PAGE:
TI to put mobile phone on a chip

The single-chip phone, due in 2004, will mean a revolution for multimedia mobile phones and wireless PDAs, claims Texas Instruments
Written by Matthew Broersma, Contributor

Texas Instruments said on Wednesday that it is planning to introduce a chip integrating virtually all of the features of a mobile phone by the end of 2004.

At the moment, manufacturers of smartphones and wireless handheld computers must be cautious in adding features such as colour screens, Bluetooth or Wi-Fi connectivity and Web browsing, because each of these functions uses up battery power. A highly integrated mobile phone chip could ease this problem, because the mobile phone part of the equation would, theoretically, consume far less power. Manufacturers currently have to use several chips to give a device mobile phone functions.

In a keynote speech at Salomon Smith Barney's Tech2002 conference in New York, TI chairman, president and chief executive Tom Engibous said that the company is stepping up its integration efforts. "TI will continue to outpace competitors in the wireless semiconductor market due to our aggressive silicon integration roadmap, which includes development of a single-chip cellphone in the next two years," he said, according to a statement.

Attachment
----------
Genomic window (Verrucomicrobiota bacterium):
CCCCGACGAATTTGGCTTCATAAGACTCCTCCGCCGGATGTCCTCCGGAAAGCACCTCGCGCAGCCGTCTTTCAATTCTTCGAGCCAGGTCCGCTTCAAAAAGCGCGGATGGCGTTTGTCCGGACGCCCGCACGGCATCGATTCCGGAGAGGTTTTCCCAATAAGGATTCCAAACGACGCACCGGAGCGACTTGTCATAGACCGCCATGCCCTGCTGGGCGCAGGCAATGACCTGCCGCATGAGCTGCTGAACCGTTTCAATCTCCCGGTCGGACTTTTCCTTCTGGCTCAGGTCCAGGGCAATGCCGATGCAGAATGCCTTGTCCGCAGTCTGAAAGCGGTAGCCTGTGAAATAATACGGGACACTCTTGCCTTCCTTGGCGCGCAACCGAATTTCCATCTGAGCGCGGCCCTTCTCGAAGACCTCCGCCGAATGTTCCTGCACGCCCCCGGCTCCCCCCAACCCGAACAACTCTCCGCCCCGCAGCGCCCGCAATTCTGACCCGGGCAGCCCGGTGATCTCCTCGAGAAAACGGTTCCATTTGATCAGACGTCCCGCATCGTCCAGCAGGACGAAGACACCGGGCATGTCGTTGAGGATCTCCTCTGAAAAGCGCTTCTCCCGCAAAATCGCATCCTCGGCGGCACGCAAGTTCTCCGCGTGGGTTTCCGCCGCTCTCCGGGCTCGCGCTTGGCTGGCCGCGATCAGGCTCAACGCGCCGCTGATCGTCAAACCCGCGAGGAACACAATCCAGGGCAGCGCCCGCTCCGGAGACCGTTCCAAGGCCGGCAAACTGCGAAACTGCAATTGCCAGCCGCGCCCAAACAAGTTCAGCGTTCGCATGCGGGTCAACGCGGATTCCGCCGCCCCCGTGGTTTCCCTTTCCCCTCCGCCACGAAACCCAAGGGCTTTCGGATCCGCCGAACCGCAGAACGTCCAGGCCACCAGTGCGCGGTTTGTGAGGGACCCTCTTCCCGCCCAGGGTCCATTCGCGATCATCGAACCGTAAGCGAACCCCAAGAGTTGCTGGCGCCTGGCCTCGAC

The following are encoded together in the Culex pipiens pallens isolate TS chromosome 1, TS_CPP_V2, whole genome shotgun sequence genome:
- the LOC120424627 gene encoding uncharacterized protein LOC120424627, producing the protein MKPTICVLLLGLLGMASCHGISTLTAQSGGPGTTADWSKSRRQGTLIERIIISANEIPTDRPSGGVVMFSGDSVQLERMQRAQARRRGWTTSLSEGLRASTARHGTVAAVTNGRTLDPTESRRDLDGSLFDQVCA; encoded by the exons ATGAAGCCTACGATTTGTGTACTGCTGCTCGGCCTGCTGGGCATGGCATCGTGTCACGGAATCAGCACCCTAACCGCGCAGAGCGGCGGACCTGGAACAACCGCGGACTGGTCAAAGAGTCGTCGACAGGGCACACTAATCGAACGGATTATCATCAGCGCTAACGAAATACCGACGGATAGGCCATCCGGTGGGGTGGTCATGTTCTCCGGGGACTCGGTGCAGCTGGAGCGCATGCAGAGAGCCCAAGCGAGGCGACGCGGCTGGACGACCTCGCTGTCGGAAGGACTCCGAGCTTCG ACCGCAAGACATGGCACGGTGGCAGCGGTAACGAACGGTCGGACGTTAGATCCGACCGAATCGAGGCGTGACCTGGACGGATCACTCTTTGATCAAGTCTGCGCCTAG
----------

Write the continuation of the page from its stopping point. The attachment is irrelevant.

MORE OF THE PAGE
The single-chip mobile phone product TI is planning for 2004 will include wireless software protocol stacks, digital and analogue basebands, applications processing functions, power management, radio frequency processor and embedded memory. The term "single chip" may not always apply, however, as manufacturers could add other chips for additional features. Bluetooth, for example, was not mentioned as part of the package.

The company has been hawking an integrated Bluetooth processor, the BRF6100, which integrates RF processor, Bluetooth digital and analogue basebands, power management and memory on a chip. The chip uses a .13 micron CMOS (Complementary Metal Oxide Semiconductor) manufacturing process. TI recently announced a new .09-micron process that it said will allow wireless devices to operate two to three times faster without sacrificing battery life.

TI competes with chipmakers such as Motorola and Intel in the market for mobile phone and handheld computer chips. TI's OMAP710 wireless processor, which integrates a GSM/GPRS modem and applications processor, is used in HP's Jornada 828 wireless PDA and in smartphones from Sendo and Compal.

To find out more about the computers and hardware that these chips are being used in, see ZDNet UK's Hardware News Section.

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